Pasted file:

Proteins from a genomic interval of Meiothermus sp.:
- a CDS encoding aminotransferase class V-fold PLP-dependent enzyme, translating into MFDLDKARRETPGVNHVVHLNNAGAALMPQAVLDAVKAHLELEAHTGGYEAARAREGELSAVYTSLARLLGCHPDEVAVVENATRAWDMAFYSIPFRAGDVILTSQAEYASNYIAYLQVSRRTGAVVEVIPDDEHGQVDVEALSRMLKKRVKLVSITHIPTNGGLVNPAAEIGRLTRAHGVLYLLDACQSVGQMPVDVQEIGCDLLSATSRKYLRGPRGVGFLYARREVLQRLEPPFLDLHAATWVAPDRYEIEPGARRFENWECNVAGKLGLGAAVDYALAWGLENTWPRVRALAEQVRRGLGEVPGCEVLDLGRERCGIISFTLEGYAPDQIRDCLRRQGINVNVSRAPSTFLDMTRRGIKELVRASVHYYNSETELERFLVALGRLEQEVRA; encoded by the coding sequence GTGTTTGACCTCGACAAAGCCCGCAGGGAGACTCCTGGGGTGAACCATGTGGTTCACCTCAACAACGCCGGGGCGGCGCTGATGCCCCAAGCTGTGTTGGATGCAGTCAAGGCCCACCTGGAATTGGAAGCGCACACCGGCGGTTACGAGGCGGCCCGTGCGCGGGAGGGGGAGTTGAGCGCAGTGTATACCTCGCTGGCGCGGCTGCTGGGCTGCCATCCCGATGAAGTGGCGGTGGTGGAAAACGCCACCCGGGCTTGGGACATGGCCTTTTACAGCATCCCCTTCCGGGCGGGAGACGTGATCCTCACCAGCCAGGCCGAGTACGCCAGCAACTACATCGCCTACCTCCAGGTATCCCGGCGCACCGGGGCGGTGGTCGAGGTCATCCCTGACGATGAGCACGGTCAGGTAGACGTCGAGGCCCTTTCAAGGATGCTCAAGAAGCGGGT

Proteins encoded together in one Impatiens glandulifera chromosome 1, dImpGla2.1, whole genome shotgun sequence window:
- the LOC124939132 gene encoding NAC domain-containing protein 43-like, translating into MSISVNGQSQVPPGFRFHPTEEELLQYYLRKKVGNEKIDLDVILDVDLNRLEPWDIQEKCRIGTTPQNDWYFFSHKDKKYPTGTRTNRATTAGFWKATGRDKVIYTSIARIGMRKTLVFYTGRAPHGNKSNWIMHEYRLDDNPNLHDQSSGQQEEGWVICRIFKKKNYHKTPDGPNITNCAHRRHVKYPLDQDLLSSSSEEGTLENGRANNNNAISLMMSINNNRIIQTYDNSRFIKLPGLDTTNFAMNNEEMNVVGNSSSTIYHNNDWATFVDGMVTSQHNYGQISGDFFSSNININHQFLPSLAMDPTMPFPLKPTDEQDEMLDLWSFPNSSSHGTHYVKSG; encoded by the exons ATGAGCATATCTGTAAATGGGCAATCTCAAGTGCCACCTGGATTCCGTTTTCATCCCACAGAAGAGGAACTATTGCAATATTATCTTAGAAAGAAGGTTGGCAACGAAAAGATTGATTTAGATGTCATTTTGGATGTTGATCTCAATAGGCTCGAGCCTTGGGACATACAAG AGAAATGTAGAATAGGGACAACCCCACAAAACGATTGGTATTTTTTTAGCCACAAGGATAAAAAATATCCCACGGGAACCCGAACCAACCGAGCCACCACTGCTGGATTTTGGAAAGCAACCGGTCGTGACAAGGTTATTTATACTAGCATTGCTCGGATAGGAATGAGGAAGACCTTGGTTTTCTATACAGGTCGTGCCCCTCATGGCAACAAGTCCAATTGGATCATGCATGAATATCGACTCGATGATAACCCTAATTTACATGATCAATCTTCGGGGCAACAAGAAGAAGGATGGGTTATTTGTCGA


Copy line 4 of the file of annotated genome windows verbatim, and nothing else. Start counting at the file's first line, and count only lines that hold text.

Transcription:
- the LOC124939132 gene encoding NAC domain-containing protein 43-like, translating into MSISVNGQSQVPPGFRFHPTEEELLQYYLRKKVGNEKIDLDVILDVDLNRLEPWDIQEKCRIGTTPQNDWYFFSHKDKKYPTGTRTNRATTAGFWKATGRDKVIYTSIARIGMRKTLVFYTGRAPHGNKSNWIMHEYRLDDNPNLHDQSSGQQEEGWVICRIFKKKNYHKTPDGPNITNCAHRRHVKYPLDQDLLSSSSEEGTLENGRANNNNAISLMMSINNNRIIQTYDNSRFIKLPGLDTTNFAMNNEEMNVVGNSSSTIYHNNDWATFVDGMVTSQHNYGQISGDFFSSNININHQFLPSLAMDPTMPFPLKPTDEQDEMLDLWSFPNSSSHGTHYVKSG; encoded by the exons ATGAGCATATCTGTAAATGGGCAATCTCAAGTGCCACCTGGATTCCGTTTTCATCCCACAGAAGAGGAACTATTGCAATATTATCTTAGAAAGAAGGTTGGCAACGAAAAGATTGATTTAGATGTCATTTTGGATGTTGATCTCAATAGGCTCGAGCCTTGGGACATACAAG AGAAATGTAGAATAGGGACAACCCCACAAAACGATTGGTATTTTTTTAGCCACAAGGATAAAAAATATCCCACGGGAACCCGAACCAACCGAGCCACCACTGCTGGATTTTGGAAAGCAACCGGTCGTGACAAGGTTATTTATACTAGCATTGCTCGGATAGGAATGAGGAAGACCTTGGTTTTCTATACAGGTCGTGCCCCTCATGGCAACAAGTCCAATTGGATCATGCATGAATATCGACTCGATGATAACCCTAATTTACATGATCAATCTTCGGGGCAACAAGAAGAAGGATGGGTTATTTGTCGA